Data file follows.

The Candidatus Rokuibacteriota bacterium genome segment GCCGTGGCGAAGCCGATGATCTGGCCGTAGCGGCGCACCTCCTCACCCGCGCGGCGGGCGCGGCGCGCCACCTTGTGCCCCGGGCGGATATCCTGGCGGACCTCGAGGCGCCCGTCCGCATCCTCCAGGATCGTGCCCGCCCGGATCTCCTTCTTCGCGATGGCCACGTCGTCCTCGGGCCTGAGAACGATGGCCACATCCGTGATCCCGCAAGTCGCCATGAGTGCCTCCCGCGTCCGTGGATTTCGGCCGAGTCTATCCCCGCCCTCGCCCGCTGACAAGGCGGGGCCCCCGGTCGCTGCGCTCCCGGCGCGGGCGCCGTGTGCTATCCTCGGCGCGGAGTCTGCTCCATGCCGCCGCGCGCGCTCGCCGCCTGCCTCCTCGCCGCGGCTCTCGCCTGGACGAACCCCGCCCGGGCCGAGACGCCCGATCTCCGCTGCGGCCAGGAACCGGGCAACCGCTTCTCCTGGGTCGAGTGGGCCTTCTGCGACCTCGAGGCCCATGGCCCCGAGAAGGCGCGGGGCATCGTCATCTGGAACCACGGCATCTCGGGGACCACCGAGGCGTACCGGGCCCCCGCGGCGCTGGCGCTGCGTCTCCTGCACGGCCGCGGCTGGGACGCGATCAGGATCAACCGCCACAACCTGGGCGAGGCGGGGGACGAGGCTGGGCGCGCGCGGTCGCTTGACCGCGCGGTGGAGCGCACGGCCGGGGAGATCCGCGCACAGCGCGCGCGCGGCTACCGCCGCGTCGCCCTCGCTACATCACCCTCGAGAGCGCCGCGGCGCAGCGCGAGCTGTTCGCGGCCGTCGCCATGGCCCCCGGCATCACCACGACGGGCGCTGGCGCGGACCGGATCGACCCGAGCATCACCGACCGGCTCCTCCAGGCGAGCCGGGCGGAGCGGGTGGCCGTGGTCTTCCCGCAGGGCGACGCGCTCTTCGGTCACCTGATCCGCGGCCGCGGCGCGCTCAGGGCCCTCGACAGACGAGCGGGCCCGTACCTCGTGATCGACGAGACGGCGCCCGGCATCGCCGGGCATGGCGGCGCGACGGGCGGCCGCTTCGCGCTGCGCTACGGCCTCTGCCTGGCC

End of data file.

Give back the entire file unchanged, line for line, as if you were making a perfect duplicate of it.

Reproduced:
The Candidatus Rokuibacteriota bacterium genome segment GCCGTGGCGAAGCCGATGATCTGGCCGTAGCGGCGCACCTCCTCACCCGCGCGGCGGGCGCGGCGCGCCACCTTGTGCCCCGGGCGGATATCCTGGCGGACCTCGAGGCGCCCGTCCGCATCCTCCAGGATCGTGCCCGCCCGGATCTCCTTCTTCGCGATGGCCACGTCGTCCTCGGGCCTGAGAACGATGGCCACATCCGTGATCCCGCAAGTCGCCATGAGTGCCTCCCGCGTCCGTGGATTTCGGCCGAGTCTATCCCCGCCCTCGCCCGCTGACAAGGCGGGGCCCCCGGTCGCTGCGCTCCCGGCGCGGGCGCCGTGTGCTATCCTCGGCGCGGAGTCTGCTCCATGCCGCCGCGCGCGCTCGCCGCCTGCCTCCTCGCCGCGGCTCTCGCCTGGACGAACCCCGCCCGGGCCGAGACGCCCGATCTCCGCTGCGGCCAGGAACCGGGCAACCGCTTCTCCTGGGTCGAGTGGGCCTTCTGCGACCTCGAGGCCCATGGCCCCGAGAAGGCGCGGGGCATCGTCATCTGGAACCACGGCATCTCGGGGACCACCGAGGCGTACCGGGCCCCCGCGGCGCTGGCGCTGCGTCTCCTGCACGGCCGCGGCTGGGACGCGATCAGGATCAACCGCCACAACCTGGGCGAGGCGGGGGACGAGGCTGGGCGCGCGCGGTCGCTTGACCGCGCGGTGGAGCGCACGGCCGGGGAGATCCGCGCACAGCGCGCGCGCGGCTACCGCCGCGTCGCCCTCGCTACATCACCCTCGAGAGCGCCGCGGCGCAGCGCGAGCTGTTCGCGGCCGTCGCCATGGCCCCCGGCATCACCACGACGGGCGCTGGCGCGGACCGGATCGACCCGAGCATCACCGACCGGCTCCTCCAGGCGAGCCGGGCGGAGCGGGTGGCCGTGGTCTTCCCGCAGGGCGACGCGCTCTTCGGTCACCTGATCCGCGGCCGCGGCGCGCTCAGGGCCCTCGACAGACGAGCGGGCCCGTACCTCGTGATCGACGAGACGGCGCCCGGCATCGCCGGGCATGGCGGCGCGACGGGCGGCCGCTTCGCGCTGCGCTACGGCCTCTGCCTGGCC